UK nationals relocating after Brexit will lose their automatic right to residency abroad becoming a resident in an EU country will likely involve extra paperwork and the process of getting a temporary permit before upgrading to long-term residency – much the same non-Europeans, including Norwegians, Australians, Americans, Swiss, must do now. For existing expats, most EU countries have pledged to maintain the current rights of resident British nationals after Brexit so long as the UK reciprocates towards their own nationals in Britain – this is pivotal in how things pan out. Key to it all is getting yourself registered for a residence permit in your new country as soon as circumstances allow you to.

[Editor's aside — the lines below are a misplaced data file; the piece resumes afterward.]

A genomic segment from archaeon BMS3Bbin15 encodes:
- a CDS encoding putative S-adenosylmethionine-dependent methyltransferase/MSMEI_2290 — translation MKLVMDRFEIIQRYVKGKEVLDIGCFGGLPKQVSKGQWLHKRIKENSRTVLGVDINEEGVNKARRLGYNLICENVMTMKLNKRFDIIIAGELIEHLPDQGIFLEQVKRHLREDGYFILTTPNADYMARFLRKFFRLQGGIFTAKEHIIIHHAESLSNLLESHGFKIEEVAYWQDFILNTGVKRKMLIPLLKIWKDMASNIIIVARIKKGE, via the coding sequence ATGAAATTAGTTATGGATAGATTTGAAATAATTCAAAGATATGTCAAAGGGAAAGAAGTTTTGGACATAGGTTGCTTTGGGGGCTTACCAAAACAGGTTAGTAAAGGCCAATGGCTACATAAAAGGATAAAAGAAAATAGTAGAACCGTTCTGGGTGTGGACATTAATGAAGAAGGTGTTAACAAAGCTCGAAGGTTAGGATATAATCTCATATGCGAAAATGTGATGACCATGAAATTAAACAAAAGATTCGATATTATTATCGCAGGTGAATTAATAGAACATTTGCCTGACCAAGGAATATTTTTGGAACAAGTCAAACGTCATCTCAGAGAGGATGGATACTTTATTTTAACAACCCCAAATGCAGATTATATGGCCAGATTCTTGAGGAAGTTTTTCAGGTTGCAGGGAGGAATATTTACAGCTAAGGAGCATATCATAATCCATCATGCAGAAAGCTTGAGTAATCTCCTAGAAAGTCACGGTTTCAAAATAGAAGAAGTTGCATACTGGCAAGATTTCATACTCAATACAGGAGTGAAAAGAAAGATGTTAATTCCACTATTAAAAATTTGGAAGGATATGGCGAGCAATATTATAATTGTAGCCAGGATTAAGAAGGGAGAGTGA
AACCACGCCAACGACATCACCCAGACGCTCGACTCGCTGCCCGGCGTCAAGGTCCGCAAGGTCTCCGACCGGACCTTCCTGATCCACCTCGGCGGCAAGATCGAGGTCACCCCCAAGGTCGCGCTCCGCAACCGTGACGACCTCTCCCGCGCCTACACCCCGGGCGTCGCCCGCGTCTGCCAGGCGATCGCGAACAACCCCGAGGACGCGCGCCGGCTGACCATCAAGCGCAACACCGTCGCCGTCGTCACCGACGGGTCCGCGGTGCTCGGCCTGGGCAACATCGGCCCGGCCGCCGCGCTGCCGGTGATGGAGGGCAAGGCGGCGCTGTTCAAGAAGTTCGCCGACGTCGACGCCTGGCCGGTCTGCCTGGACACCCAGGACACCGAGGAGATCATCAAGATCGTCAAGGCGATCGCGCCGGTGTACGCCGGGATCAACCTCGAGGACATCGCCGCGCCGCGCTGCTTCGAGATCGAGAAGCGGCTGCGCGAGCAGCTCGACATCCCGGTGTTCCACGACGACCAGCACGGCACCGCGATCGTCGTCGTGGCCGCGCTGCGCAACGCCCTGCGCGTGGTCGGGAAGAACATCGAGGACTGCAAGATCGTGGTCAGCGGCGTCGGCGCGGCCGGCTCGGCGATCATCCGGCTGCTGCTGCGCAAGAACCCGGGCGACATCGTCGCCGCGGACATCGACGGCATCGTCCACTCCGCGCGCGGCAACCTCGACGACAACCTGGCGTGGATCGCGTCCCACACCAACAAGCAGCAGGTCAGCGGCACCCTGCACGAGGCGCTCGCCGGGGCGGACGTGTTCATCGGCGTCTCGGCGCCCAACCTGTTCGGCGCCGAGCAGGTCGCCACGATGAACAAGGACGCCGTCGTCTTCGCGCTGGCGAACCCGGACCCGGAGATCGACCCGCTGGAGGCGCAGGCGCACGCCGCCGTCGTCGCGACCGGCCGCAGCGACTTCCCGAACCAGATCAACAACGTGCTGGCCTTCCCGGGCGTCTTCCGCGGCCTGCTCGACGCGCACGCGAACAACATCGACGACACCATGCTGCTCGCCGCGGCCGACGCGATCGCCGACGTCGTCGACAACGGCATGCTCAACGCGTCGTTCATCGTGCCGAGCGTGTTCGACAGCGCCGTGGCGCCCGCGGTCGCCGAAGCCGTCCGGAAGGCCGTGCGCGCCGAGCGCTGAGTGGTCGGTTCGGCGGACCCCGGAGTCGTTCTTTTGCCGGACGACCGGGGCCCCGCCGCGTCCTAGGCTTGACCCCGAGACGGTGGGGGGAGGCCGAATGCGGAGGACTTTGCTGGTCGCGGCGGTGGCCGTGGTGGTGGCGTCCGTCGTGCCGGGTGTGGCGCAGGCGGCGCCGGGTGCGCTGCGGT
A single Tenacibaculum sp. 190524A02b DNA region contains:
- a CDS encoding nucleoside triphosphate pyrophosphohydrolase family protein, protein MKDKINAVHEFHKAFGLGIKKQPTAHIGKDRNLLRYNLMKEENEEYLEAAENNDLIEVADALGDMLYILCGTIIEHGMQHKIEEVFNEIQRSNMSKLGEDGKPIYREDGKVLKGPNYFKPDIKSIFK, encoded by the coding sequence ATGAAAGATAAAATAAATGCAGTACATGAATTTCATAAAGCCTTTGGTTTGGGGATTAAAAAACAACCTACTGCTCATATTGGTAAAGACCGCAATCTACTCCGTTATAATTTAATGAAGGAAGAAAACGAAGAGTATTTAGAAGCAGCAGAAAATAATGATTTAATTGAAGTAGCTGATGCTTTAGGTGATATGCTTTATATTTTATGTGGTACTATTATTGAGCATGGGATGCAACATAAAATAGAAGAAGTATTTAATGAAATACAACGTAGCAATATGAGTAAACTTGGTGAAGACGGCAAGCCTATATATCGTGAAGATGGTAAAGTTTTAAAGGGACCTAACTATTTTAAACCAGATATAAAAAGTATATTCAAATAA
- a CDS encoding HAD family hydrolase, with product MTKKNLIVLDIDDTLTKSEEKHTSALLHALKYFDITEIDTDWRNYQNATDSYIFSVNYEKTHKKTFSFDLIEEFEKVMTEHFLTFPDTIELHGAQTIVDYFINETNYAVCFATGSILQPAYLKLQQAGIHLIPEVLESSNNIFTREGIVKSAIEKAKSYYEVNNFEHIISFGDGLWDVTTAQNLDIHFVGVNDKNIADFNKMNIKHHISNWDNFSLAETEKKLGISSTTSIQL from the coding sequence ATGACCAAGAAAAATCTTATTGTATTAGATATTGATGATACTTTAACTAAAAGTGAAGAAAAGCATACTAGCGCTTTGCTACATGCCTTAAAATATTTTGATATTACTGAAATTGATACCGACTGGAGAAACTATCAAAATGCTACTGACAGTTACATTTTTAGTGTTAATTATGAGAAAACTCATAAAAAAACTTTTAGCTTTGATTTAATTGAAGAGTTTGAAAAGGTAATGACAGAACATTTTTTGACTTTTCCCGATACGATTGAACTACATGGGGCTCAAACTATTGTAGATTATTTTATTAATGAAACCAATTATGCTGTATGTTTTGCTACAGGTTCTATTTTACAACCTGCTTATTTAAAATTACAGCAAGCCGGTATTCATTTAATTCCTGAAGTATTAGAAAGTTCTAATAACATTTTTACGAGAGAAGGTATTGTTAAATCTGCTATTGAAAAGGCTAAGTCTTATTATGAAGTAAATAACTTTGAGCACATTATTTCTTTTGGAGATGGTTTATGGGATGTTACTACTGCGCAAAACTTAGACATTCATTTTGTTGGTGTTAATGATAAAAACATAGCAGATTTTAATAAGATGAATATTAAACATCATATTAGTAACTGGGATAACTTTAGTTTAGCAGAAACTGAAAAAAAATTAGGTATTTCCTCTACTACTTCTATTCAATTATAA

What should I be doing about inheritance and my will?

In most cases, solicitors will advise expats to make a local will to deal with their assets in their country of residence. You can keep a separate UK will to deal with any UK assets you still have. Inheritance (succession) laws vary by country, with some countries implementing forced heirship rules, so as an expat you should always check your individual situation. Check with a solicitor what measures need to be in place for you to be able to pass on your estate to your chosen heirs and how to minimise inheritance tax. It may be possible to opt for UK succession law to apply in your foreign will, thanks to the European Succession Regulation ‘Brussels IV’. Ask your advisor about the implications on inheritance tax of remaining ‘domiciled’ in the UK.

We can retire to Portugal and pay very little tax: true or false?